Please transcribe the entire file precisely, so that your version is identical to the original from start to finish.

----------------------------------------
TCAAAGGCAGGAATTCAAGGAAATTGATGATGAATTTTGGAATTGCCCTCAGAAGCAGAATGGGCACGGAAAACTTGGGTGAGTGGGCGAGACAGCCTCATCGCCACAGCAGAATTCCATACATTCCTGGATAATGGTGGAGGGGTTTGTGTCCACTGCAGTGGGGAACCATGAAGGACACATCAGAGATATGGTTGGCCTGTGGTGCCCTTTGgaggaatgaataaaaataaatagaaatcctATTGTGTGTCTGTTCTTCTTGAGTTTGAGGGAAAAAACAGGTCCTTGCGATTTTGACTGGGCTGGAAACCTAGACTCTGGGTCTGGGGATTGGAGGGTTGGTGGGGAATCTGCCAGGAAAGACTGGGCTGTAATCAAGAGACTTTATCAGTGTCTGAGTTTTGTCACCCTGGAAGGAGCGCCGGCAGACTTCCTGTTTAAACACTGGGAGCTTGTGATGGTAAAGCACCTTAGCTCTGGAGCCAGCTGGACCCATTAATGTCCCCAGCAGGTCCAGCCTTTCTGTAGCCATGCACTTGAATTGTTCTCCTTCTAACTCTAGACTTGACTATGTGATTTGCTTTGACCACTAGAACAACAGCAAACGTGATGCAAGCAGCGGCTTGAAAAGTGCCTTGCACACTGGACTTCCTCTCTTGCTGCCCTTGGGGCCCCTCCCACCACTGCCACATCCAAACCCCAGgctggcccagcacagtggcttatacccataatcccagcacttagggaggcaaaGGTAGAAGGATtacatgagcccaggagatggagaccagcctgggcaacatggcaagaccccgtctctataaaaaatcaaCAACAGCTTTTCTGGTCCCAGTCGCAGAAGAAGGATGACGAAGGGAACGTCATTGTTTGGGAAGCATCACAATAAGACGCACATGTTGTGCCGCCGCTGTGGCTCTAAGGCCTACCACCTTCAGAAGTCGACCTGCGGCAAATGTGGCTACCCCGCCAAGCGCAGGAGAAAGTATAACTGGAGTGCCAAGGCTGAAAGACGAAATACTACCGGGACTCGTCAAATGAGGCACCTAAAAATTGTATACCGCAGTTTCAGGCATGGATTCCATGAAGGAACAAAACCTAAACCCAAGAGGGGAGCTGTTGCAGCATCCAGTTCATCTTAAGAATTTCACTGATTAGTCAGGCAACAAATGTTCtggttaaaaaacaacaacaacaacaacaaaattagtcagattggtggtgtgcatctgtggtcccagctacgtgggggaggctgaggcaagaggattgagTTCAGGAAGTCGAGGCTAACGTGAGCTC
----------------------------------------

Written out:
TCAAAGGCAGGAATTCAAGGAAATTGATGATGAATTTTGGAATTGCCCTCAGAAGCAGAATGGGCACGGAAAACTTGGGTGAGTGGGCGAGACAGCCTCATCGCCACAGCAGAATTCCATACATTCCTGGATAATGGTGGAGGGGTTTGTGTCCACTGCAGTGGGGAACCATGAAGGACACATCAGAGATATGGTTGGCCTGTGGTGCCCTTTGgaggaatgaataaaaataaatagaaatcctATTGTGTGTCTGTTCTTCTTGAGTTTGAGGGAAAAAACAGGTCCTTGCGATTTTGACTGGGCTGGAAACCTAGACTCTGGGTCTGGGGATTGGAGGGTTGGTGGGGAATCTGCCAGGAAAGACTGGGCTGTAATCAAGAGACTTTATCAGTGTCTGAGTTTTGTCACCCTGGAAGGAGCGCCGGCAGACTTCCTGTTTAAACACTGGGAGCTTGTGATGGTAAAGCACCTTAGCTCTGGAGCCAGCTGGACCCATTAATGTCCCCAGCAGGTCCAGCCTTTCTGTAGCCATGCACTTGAATTGTTCTCCTTCTAACTCTAGACTTGACTATGTGATTTGCTTTGACCACTAGAACAACAGCAAACGTGATGCAAGCAGCGGCTTGAAAAGTGCCTTGCACACTGGACTTCCTCTCTTGCTGCCCTTGGGGCCCCTCCCACCACTGCCACATCCAAACCCCAGgctggcccagcacagtggcttatacccataatcccagcacttagggaggcaaaGGTAGAAGGATtacatgagcccaggagatggagaccagcctgggcaacatggcaagaccccgtctctataaaaaatcaaCAACAGCTTTTCTGGTCCCAGTCGCAGAAGAAGGATGACGAAGGGAACGTCATTGTTTGGGAAGCATCACAATAAGACGCACATGTTGTGCCGCCGCTGTGGCTCTAAGGCCTACCACCTTCAGAAGTCGACCTGCGGCAAATGTGGCTACCCCGCCAAGCGCAGGAGAAAGTATAACTGGAGTGCCAAGGCTGAAAGACGAAATACTACCGGGACTCGTCAAATGAGGCACCTAAAAATTGTATACCGCAGTTTCAGGCATGGATTCCATGAAGGAACAAAACCTAAACCCAAGAGGGGAGCTGTTGCAGCATCCAGTTCATCTTAAGAATTTCACTGATTAGTCAGGCAACAAATGTTCtggttaaaaaacaacaacaacaacaacaaaattagtcagattggtggtgtgcatctgtggtcccagctacgtgggggaggctgaggcaagaggattgagTTCAGGAAGTCGAGGCTAACGTGAGCTC